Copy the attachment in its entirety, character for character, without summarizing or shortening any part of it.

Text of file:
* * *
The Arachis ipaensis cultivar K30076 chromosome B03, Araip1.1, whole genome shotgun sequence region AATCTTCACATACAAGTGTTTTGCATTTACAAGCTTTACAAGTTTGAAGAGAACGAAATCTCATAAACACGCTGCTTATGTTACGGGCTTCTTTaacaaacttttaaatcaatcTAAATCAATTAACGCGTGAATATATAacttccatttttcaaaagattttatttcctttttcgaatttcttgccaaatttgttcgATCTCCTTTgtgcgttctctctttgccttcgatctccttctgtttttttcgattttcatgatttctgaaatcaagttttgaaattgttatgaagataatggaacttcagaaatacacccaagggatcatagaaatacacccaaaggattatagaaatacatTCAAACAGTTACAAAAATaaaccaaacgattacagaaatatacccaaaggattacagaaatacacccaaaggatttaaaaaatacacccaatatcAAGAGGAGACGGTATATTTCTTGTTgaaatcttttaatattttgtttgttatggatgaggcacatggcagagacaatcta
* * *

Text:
The Arachis ipaensis cultivar K30076 chromosome B03, Araip1.1, whole genome shotgun sequence region AATCTTCACATACAAGTGTTTTGCATTTACAAGCTTTACAAGTTTGAAGAGAACGAAATCTCATAAACACGCTGCTTATGTTACGGGCTTCTTTaacaaacttttaaatcaatcTAAATCAATTAACGCGTGAATATATAacttccatttttcaaaagattttatttcctttttcgaatttcttgccaaatttgttcgATCTCCTTTgtgcgttctctctttgccttcgatctccttctgtttttttcgattttcatgatttctgaaatcaagttttgaaattgttatgaagataatggaacttcagaaatacacccaagggatcatagaaatacacccaaaggattatagaaatacatTCAAACAGTTACAAAAATaaaccaaacgattacagaaatatacccaaaggattacagaaatacacccaaaggatttaaaaaatacacccaatatcAAGAGGAGACGGTATATTTCTTGTTgaaatcttttaatattttgtttgttatggatgaggcacatggcagagacaatcta